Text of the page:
The electoral office will now study the patterns and reasons for people not coming out to vote and will run campaigns to address those issues.
The chief electoral office (CEO) of Delhi has commissioned a baseline survey of ‘knowledge, attitude, behaviour, belief and practice’ to an agency and its future campaigns before the assembly elections will be based on the outcome of the survey.
The agency will tap the responses of people on the entire election process — from enrolment to voting — the difficulties faced by them and steps needed to be taken to make the system all pervasive. Officials said the survey result will help them prepare better for assembly elections in Delhi, which will be held in November this year.
“The Election Commission of India has asked all the states to carry out such surveys. We have commissioned the survey to the Indian Council of Social Science Research, which is likely to submit its report by July.
The agency will survey people from different strata of the society, from different territorial boundaries and different age groups,” Delhi’s chief electoral officer Vijay Dev said.
Dev said the survey is a part of ‘Special Voters Education and Electoral Participation (SVEEP)’ programme launched by the Election Commission of India to create awareness through the media.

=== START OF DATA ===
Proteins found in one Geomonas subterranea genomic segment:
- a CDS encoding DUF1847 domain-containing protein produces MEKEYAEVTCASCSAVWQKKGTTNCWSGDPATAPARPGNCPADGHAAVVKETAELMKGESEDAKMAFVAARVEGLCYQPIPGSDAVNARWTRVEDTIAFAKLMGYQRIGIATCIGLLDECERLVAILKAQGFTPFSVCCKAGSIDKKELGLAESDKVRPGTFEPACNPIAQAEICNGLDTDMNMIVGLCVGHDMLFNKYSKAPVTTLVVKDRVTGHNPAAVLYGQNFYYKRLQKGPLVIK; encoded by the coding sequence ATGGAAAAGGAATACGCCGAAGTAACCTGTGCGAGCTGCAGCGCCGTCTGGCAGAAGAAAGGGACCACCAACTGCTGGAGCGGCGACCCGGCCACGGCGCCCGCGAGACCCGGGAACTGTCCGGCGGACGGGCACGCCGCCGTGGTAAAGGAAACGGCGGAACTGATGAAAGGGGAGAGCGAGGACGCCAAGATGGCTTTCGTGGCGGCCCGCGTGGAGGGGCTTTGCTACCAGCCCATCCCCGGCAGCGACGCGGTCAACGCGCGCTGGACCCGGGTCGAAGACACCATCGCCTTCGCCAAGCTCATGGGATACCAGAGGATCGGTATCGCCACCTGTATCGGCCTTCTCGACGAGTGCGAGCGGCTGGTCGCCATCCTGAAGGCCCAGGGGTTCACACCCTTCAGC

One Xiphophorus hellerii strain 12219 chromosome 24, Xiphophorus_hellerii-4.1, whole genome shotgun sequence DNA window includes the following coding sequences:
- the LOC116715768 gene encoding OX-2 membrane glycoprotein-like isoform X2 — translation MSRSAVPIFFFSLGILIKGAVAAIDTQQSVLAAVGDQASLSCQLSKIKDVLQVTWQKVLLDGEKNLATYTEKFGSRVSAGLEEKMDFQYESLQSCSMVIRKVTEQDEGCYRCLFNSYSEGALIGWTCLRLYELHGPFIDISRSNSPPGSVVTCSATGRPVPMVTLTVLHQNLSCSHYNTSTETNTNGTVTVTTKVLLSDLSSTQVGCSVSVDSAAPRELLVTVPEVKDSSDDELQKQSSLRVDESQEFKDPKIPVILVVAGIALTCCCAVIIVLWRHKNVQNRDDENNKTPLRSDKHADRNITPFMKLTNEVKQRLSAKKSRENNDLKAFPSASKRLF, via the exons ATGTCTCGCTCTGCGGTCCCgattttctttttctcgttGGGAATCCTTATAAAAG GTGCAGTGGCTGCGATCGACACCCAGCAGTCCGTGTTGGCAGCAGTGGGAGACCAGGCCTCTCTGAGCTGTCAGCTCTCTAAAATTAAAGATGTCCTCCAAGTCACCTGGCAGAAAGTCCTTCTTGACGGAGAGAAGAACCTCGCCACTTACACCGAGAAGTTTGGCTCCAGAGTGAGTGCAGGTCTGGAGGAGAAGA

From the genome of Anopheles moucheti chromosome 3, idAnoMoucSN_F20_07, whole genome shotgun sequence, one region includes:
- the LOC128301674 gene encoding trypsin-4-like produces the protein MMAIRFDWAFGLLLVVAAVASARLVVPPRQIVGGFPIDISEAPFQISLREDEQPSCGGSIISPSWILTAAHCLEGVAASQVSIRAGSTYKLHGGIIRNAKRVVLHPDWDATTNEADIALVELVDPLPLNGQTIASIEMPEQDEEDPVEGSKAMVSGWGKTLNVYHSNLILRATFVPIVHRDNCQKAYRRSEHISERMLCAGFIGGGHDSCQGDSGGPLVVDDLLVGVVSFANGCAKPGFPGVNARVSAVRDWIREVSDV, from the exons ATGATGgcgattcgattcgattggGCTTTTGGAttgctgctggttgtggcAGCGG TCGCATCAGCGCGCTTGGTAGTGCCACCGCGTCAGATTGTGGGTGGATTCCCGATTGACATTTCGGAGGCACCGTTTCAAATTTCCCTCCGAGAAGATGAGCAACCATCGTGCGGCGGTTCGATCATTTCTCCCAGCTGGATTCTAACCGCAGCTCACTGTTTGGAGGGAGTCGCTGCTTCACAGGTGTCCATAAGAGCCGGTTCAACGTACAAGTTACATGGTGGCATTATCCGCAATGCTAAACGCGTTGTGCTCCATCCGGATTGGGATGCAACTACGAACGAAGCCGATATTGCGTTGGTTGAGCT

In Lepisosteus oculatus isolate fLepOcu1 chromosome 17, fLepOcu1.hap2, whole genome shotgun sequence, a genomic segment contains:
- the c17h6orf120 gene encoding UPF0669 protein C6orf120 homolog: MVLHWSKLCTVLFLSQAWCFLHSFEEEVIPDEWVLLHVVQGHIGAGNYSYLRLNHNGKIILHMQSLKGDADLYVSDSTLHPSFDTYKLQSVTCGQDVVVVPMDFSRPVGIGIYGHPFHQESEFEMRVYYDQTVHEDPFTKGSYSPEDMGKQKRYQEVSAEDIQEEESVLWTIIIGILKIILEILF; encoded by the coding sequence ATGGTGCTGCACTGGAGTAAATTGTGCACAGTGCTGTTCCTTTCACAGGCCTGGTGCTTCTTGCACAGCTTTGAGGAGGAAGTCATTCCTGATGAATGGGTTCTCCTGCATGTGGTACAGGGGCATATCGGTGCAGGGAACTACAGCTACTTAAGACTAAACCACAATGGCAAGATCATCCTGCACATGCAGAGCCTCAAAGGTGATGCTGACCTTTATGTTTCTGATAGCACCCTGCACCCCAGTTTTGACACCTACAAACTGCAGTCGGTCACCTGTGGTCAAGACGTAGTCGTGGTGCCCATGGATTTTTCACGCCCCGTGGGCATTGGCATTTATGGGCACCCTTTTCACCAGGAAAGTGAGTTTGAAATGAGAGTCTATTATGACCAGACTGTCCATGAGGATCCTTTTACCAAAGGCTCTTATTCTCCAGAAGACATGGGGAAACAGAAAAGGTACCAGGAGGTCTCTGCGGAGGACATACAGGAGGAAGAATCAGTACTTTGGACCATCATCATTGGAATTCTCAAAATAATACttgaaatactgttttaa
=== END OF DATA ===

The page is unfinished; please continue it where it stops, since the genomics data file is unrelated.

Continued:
Officials said the main objective of the survey is to understand the extent and level of knowledge, belief, perception, readiness, trends, factors and reasons of participation and non-participation of registered voters in the election process.
Officials said the survey will help them understand the “underlying reasons for low voter turnout in the last assembly elections in Delhi and to identify the barriers of voting.
“We will be able to take logical measures to ensure higher enrolment and higher voter turnout and make the entire process smooth for voters on the basis of the survey. We will also be able to pre-test all communication materials developed for the SVEEP campaign.
We will be able to assess the role and impact of various public interest groups and media in voter participation,” said an official.